Every investor can appreciate a stock that consistently beats the Street without getting ahead of its fundamentals and risking a meltdown. The best stocks offer sustainable market-beating gains, with improving financial metrics that support strong price growth. Let's take a look at what Deckers Outdoor Corp (NASDAQ:DECK)'s recent results tell us about its potential for future gains.
What the numbers tell you The graphs you're about to see tell Deckers' story, and we'll be grading the quality of that story in several ways.
Growth is important on both top and bottom lines, and an improving profit margin is a great sign that a company's become more efficient over time. Since profits may not always be reported at a steady rate, we'll also look at how much Deckers' free cash flow has grown in comparison to its net income.
A company that generates more earnings per share over time, regardless of the number of shares outstanding, is heading in the right direction. If Deckers' share price has kept pace with its earnings growth, that's another good sign that its stock can move higher.
Is Deckers managing its resources well? A company's return on equity should be improving, and its debt to equity ratio declining, if it's to earn our approval.
By the numbers Now, let's take a look at Deckers' key statistics:
|Passing Criteria||3-Year* Change||Grade|
|Revenue growth > 30%||82.3%||Pass|
|Improving profit margin||(22.7%)||Fail|
|Free cash flow growth > Net income growth||(108.5%) vs. 74.1%||Fail|
|Stock growth (+ 15%) < EPS growth||39.4% vs. 78.1%||Pass|
|Passing Criteria||3-Year* Change||Grade|
|Improving return on equity||(10.4%)||Fail|
|Declining debt to equity||544.4%||Fail|
How we got here and where we're going While Deckers does have some momentum going on the bottom line, it's not enough to overcome declining margins and free cash flow. Deckers has had some well-known problems with material costs, so if those can be handled and surpassed, there's no reason why the company shouldn't earn more than a mere three out of seven passing grades next time we examine it.
Deckers' stock has been weaker over the past year than this chart indicates, as it's hit multiple 52-week lows before bottoming out in October. Since then, it's marginally higher, but still far below where it once was. The problem stems from Deckers' flagship Ugg boots, which make up, by far, the largest slice of the company's revenue, and which have had their margins undermined by rising input costs. This is worse than the problem plaguing fellow shoemaker Crocs, Inc. (NASDAQ:CROX) , which produces its own proprietary material -- but both companies suffer the same vagaries of a fickle consumer market. Both companies' third-quarter earnings reports were lousy, which points to slackening demand.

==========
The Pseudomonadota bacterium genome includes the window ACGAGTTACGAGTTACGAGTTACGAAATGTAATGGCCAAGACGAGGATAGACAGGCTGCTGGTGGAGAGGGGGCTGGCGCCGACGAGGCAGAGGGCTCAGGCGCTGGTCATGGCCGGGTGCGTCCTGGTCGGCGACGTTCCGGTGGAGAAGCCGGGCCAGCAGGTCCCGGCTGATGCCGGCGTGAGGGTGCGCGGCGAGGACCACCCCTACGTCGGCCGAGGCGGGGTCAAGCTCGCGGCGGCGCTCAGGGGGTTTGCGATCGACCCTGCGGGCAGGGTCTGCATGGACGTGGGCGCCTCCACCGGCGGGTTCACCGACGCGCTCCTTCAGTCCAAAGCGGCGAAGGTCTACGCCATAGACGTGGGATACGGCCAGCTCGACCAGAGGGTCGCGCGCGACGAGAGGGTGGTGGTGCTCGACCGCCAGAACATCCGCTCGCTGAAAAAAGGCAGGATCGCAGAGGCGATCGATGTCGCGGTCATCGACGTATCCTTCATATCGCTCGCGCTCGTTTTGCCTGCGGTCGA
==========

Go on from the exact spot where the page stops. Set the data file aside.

Will that continue? More recent signs point to an uptick in interest, as Deckers had a good December, thanks to reports that its Ugg boots were a hot holiday item. Shortly before that report, a Sterne Agee analyst gave Deckers a major price target upgrade, and it's certainly plausible -- with a single-digit P/E, Deckers is about as cheap as it's ever been in our entire three-year tracking period. That's less than half what NIKE, Inc. (NYSE:NKE) and Wolverine World Wide, Inc. (NYSE:WWW) shares trade for today, which indicates both a great amount of potential in Deckers, and a greater sense of investor faith in more diversified shoe brands. Neither of them had the top-selling shoe on a certain online retailer this Christmas, but if you've got 50 different varieties to choose from, the sales of one particular model become a little less important.
Deckers appears to be on the right track, but it's got to maintain momentum in a challenging retail environment. The Consumer Confidence Index fell big time in January, which might crimp the company's growth in the first quarter. We'll soon find out how Deckers performed over the holidays, and that report could be a big step toward improving the company's weak score in our analysis today.
Putting the pieces together Today, Deckers has some of the qualities that make up a great stock, but no stock is truly perfect. Digging deeper can help you uncover the answers you need to make a great buy -- or to stay away from a stock that's going nowhere.
The article Is Deckers Outdoor Destined for Greatness? originally appeared on Fool.com and is written by Alex Planes.
Fool contributor Alex Planes has no position in any stocks mentioned. The Motley Fool recommends Nike. The Motley Fool owns shares of Crocs and Nike.
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